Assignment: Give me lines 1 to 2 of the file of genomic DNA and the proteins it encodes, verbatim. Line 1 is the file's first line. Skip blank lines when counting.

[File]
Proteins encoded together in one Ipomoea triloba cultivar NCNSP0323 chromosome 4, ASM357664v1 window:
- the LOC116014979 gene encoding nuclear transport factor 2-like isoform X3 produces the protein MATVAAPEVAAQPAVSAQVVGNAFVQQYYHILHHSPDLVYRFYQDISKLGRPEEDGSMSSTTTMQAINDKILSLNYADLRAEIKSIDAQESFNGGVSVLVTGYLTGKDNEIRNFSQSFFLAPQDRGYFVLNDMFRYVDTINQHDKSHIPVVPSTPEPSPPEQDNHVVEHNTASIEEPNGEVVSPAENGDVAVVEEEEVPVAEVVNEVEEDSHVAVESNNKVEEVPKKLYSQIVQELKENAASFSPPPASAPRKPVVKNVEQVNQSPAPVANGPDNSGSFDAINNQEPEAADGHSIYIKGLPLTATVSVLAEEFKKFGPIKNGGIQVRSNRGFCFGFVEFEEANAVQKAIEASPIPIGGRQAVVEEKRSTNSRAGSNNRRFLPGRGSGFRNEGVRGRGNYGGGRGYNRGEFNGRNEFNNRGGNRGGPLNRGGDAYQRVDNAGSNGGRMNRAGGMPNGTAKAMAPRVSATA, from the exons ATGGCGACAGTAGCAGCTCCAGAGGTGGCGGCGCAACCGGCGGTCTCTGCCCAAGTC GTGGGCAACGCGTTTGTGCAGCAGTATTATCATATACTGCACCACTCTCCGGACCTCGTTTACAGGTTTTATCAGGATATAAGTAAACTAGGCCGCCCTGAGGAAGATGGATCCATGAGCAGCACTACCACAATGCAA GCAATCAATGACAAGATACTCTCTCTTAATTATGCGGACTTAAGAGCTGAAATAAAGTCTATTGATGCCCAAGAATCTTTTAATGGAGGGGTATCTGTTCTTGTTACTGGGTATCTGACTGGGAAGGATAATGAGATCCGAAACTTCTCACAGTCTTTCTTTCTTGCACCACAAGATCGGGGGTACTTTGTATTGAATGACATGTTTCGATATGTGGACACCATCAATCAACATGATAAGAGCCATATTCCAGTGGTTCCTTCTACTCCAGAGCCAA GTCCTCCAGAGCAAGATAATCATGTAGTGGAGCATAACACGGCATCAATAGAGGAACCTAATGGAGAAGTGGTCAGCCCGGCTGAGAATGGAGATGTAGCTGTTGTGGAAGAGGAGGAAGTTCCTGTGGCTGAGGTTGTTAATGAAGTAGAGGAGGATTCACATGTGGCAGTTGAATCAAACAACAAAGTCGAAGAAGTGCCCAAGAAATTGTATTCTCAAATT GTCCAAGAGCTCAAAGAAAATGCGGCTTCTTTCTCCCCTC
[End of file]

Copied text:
Proteins encoded together in one Ipomoea triloba cultivar NCNSP0323 chromosome 4, ASM357664v1 window:
- the LOC116014979 gene encoding nuclear transport factor 2-like isoform X3 produces the protein MATVAAPEVAAQPAVSAQVVGNAFVQQYYHILHHSPDLVYRFYQDISKLGRPEEDGSMSSTTTMQAINDKILSLNYADLRAEIKSIDAQESFNGGVSVLVTGYLTGKDNEIRNFSQSFFLAPQDRGYFVLNDMFRYVDTINQHDKSHIPVVPSTPEPSPPEQDNHVVEHNTASIEEPNGEVVSPAENGDVAVVEEEEVPVAEVVNEVEEDSHVAVESNNKVEEVPKKLYSQIVQELKENAASFSPPPASAPRKPVVKNVEQVNQSPAPVANGPDNSGSFDAINNQEPEAADGHSIYIKGLPLTATVSVLAEEFKKFGPIKNGGIQVRSNRGFCFGFVEFEEANAVQKAIEASPIPIGGRQAVVEEKRSTNSRAGSNNRRFLPGRGSGFRNEGVRGRGNYGGGRGYNRGEFNGRNEFNNRGGNRGGPLNRGGDAYQRVDNAGSNGGRMNRAGGMPNGTAKAMAPRVSATA, from the exons ATGGCGACAGTAGCAGCTCCAGAGGTGGCGGCGCAACCGGCGGTCTCTGCCCAAGTC GTGGGCAACGCGTTTGTGCAGCAGTATTATCATATACTGCACCACTCTCCGGACCTCGTTTACAGGTTTTATCAGGATATAAGTAAACTAGGCCGCCCTGAGGAAGATGGATCCATGAGCAGCACTACCACAATGCAA GCAATCAATGACAAGATACTCTCTCTTAATTATGCGGACTTAAGAGCTGAAATAAAGTCTATTGATGCCCAAGAATCTTTTAATGGAGGGGTATCTGTTCTTGTTACTGGGTATCTGACTGGGAAGGATAATGAGATCCGAAACTTCTCACAGTCTTTCTTTCTTGCACCACAAGATCGGGGGTACTTTGTATTGAATGACATGTTTCGATATGTGGACACCATCAATCAACATGATAAGAGCCATATTCCAGTGGTTCCTTCTACTCCAGAGCCAA GTCCTCCAGAGCAAGATAATCATGTAGTGGAGCATAACACGGCATCAATAGAGGAACCTAATGGAGAAGTGGTCAGCCCGGCTGAGAATGGAGATGTAGCTGTTGTGGAAGAGGAGGAAGTTCCTGTGGCTGAGGTTGTTAATGAAGTAGAGGAGGATTCACATGTGGCAGTTGAATCAAACAACAAAGTCGAAGAAGTGCCCAAGAAATTGTATTCTCAAATT GTCCAAGAGCTCAAAGAAAATGCGGCTTCTTTCTCCCCTC